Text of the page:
Takaful may rope in Middle East investors


Syarikat Takaful Malaysia Bhd (Takaful Malaysia) may partner with investors from the Middle East as part of its regional expansion plans, its group managing director Hassan Kamil said.
He said the company had been approached by prospective investors. “The (prospective) partners are not from Asia... possibly from the Middle East,” he told The Edge Financial Daily.
Hassan said that the board would only “revisit the proposals after Raya” and Takaful Malaysia was planning to seek Bank Negara Malaysia’s (BNM) approval to commence discussions with the foreign parties in early November.
On the nature of these partnerships, he said that the foreign investors would potentially take a stake in Takaful Malaysia. “Some of the foreign partners will be joint-venture partners, some will be pure investors. We hope, with the foreign partnerships, to expand both the protection and investment sides of our business,” he added, referring to the company’s product portfolio.
While the exact nature of these partnerships has yet to be finalised, Hassan said the company would permit the foreign partners to subscribe to a maximum of 49% stake in Takaful Malaysia.
Takaful Malaysia’s substantial shareholder is Islamic banking group BIMB Holdings Bhd, which holds a 69.6% stake in the company. The Employees Provident Fund (EPF) owns 6.4% of the takaful operator.
The foreign partners are expected to increase Takaful Malaysia’s capital base and expand its existing operations in Indonesia and Labuan. The company has a 56% Indonesian subsidiary, PT Syarikat Takaful Indonesia and a retakaful insurance company called Asean Retakaful International (L) Ltd in Labuan, of which it owns 63.1%.
According to Hassan, Takaful Malaysia will need to raise a minimum of RM100 million for these subsidiaries alone. He added that the company had not decided how large a capital base it would require, pending the board’s review of the partnership proposals.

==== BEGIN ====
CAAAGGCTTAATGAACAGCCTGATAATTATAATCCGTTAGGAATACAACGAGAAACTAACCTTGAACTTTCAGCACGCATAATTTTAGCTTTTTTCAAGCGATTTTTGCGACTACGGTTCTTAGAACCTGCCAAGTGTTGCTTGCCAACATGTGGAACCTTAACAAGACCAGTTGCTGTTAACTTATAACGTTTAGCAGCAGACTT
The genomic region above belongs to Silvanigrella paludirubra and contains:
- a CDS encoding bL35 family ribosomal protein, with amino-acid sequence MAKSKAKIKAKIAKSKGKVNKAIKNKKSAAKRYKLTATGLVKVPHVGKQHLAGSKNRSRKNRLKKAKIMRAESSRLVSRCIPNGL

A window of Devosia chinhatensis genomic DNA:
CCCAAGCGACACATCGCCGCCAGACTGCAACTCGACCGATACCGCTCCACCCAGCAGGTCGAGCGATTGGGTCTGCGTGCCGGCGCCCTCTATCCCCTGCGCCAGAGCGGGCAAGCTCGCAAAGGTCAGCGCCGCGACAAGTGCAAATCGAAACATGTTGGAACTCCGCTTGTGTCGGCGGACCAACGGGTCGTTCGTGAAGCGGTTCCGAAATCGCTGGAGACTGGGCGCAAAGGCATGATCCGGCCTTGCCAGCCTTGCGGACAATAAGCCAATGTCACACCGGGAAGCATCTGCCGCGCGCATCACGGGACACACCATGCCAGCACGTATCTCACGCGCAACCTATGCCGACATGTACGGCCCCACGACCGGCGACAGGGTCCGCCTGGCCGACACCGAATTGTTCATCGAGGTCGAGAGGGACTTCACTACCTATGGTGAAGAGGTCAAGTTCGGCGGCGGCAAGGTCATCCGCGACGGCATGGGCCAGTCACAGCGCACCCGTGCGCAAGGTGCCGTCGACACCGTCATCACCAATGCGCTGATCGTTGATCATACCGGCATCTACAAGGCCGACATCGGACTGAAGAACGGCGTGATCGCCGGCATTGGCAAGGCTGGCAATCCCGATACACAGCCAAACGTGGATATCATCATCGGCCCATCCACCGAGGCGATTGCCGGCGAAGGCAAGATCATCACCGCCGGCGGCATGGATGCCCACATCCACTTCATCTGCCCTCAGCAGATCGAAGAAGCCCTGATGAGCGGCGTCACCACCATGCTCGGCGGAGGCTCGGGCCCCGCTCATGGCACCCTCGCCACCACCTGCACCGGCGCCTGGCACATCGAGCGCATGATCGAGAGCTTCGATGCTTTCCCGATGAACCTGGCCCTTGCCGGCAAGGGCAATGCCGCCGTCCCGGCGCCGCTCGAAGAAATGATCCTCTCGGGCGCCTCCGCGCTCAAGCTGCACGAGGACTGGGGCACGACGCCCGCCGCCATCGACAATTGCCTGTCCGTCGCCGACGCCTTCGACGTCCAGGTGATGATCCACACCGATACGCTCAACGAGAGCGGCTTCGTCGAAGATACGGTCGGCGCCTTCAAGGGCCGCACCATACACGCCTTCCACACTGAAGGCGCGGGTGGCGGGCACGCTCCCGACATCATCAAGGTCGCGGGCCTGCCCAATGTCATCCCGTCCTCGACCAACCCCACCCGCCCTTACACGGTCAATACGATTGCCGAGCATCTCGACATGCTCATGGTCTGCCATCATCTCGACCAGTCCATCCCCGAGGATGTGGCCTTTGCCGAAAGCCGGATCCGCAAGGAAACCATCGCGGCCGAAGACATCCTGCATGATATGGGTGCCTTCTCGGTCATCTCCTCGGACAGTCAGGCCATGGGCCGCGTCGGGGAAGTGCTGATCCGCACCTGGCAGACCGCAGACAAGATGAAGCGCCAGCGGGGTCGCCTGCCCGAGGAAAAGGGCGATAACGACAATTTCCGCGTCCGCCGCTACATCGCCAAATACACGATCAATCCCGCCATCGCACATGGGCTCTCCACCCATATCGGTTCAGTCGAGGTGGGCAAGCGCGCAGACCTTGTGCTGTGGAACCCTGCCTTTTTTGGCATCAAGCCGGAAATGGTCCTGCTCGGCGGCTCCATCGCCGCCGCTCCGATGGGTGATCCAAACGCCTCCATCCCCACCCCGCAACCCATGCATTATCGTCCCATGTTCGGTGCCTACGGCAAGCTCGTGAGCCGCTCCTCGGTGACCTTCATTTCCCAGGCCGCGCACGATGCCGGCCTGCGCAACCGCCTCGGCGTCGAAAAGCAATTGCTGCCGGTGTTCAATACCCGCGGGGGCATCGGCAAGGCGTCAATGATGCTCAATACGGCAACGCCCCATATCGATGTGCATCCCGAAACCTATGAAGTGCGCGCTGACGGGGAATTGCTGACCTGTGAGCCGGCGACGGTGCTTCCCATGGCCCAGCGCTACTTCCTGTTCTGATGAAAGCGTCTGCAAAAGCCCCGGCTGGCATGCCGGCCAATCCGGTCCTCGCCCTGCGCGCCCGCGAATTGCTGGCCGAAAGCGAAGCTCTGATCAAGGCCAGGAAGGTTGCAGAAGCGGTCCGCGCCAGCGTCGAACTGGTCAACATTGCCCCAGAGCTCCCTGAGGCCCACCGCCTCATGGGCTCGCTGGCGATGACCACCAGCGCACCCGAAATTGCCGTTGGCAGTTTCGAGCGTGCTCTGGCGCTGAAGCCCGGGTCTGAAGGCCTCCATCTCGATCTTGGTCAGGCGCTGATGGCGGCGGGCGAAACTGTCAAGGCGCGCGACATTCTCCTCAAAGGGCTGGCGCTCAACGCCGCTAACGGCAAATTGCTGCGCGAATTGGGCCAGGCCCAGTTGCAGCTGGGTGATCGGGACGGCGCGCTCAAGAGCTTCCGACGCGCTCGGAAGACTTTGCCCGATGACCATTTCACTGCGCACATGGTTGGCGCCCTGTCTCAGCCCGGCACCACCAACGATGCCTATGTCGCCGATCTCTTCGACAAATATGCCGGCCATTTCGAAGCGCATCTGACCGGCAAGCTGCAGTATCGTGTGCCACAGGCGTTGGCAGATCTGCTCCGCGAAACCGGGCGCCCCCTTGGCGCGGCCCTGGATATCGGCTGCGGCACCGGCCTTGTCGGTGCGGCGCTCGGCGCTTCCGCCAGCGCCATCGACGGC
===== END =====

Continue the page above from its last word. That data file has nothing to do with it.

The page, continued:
“With the new partners, we have to decide how and what to expand and whether we want to acquire a new company or not,” he said.
The Indonesian market remains a challenging one for the company, which is in preliminary discussions with a few banks. “We are still trying to find a syariah-compliant bank in the country to partner with,” Hassan said, adding that it was challenging finding the right partner as most banks in Indonesia had Islamic windows, while Takaful Malaysia preferred to partner with a standalone Islamic bank.
“If we don’t find a partner, we may have to appoint more agents in the country, which is going to be a costly affair,” he said. He added that upon receiving Bank Negara’s approval and finalising agreements with foreign investors, Takaful Malaysia hoped to embark on its regional expansion plans in mid-2008.

Hassan said that the company hoped to double its total asset size in Indonesia, which stood at RM180 million as at June 2007, five years from now
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